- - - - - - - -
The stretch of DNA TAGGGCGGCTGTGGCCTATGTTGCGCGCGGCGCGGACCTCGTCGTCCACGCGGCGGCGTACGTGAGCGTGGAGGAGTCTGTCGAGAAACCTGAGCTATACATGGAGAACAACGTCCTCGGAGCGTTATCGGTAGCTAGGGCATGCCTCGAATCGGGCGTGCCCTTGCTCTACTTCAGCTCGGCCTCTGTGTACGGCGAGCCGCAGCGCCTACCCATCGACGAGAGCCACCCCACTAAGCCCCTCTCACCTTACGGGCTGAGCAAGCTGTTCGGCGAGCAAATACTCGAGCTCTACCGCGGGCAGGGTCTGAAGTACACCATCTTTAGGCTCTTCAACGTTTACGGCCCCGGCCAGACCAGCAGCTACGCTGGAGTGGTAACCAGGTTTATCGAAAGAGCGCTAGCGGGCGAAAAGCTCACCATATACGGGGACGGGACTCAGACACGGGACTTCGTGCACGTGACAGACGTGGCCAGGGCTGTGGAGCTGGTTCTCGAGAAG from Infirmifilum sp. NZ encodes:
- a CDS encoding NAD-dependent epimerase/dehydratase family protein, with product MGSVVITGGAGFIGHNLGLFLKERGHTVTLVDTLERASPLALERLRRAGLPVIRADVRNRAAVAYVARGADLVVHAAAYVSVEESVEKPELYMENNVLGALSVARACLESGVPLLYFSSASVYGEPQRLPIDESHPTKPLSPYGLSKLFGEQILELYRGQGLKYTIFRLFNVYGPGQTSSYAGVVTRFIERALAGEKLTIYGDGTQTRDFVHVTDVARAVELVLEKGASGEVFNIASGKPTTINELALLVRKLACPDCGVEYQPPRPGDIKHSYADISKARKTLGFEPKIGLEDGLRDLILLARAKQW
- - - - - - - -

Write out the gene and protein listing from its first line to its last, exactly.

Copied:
The stretch of DNA TAGGGCGGCTGTGGCCTATGTTGCGCGCGGCGCGGACCTCGTCGTCCACGCGGCGGCGTACGTGAGCGTGGAGGAGTCTGTCGAGAAACCTGAGCTATACATGGAGAACAACGTCCTCGGAGCGTTATCGGTAGCTAGGGCATGCCTCGAATCGGGCGTGCCCTTGCTCTACTTCAGCTCGGCCTCTGTGTACGGCGAGCCGCAGCGCCTACCCATCGACGAGAGCCACCCCACTAAGCCCCTCTCACCTTACGGGCTGAGCAAGCTGTTCGGCGAGCAAATACTCGAGCTCTACCGCGGGCAGGGTCTGAAGTACACCATCTTTAGGCTCTTCAACGTTTACGGCCCCGGCCAGACCAGCAGCTACGCTGGAGTGGTAACCAGGTTTATCGAAAGAGCGCTAGCGGGCGAAAAGCTCACCATATACGGGGACGGGACTCAGACACGGGACTTCGTGCACGTGACAGACGTGGCCAGGGCTGTGGAGCTGGTTCTCGAGAAG from Infirmifilum sp. NZ encodes:
- a CDS encoding NAD-dependent epimerase/dehydratase family protein, with product MGSVVITGGAGFIGHNLGLFLKERGHTVTLVDTLERASPLALERLRRAGLPVIRADVRNRAAVAYVARGADLVVHAAAYVSVEESVEKPELYMENNVLGALSVARACLESGVPLLYFSSASVYGEPQRLPIDESHPTKPLSPYGLSKLFGEQILELYRGQGLKYTIFRLFNVYGPGQTSSYAGVVTRFIERALAGEKLTIYGDGTQTRDFVHVTDVARAVELVLEKGASGEVFNIASGKPTTINELALLVRKLACPDCGVEYQPPRPGDIKHSYADISKARKTLGFEPKIGLEDGLRDLILLARAKQW